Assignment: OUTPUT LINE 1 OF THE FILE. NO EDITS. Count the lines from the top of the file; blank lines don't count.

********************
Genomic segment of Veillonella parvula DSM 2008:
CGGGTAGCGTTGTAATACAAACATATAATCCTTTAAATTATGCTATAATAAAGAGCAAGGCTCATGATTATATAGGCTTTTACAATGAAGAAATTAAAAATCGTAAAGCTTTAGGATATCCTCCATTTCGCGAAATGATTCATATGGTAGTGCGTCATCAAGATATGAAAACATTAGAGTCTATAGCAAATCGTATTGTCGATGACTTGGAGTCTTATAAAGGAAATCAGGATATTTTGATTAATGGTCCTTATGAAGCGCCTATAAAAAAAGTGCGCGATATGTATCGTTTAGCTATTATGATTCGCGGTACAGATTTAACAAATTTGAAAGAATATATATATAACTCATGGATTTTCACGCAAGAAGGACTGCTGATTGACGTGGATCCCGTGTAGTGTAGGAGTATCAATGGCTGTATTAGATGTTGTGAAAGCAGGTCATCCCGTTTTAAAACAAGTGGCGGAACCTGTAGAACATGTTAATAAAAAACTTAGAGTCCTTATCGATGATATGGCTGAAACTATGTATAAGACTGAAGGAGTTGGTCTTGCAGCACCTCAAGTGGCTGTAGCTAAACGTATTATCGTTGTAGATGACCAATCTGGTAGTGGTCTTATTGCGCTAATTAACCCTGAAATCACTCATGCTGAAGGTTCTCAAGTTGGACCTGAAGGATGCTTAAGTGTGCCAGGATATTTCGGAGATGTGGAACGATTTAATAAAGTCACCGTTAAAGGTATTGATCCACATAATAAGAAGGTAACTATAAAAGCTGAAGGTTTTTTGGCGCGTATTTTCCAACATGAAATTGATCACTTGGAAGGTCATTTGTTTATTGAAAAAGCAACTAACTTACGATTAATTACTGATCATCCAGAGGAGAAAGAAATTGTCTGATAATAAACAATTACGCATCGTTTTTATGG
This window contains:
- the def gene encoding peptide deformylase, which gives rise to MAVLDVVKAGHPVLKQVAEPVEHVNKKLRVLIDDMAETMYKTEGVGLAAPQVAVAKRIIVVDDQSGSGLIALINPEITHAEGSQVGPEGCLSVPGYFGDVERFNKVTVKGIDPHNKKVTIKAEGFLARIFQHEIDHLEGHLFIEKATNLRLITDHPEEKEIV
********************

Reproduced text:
Genomic segment of Veillonella parvula DSM 2008: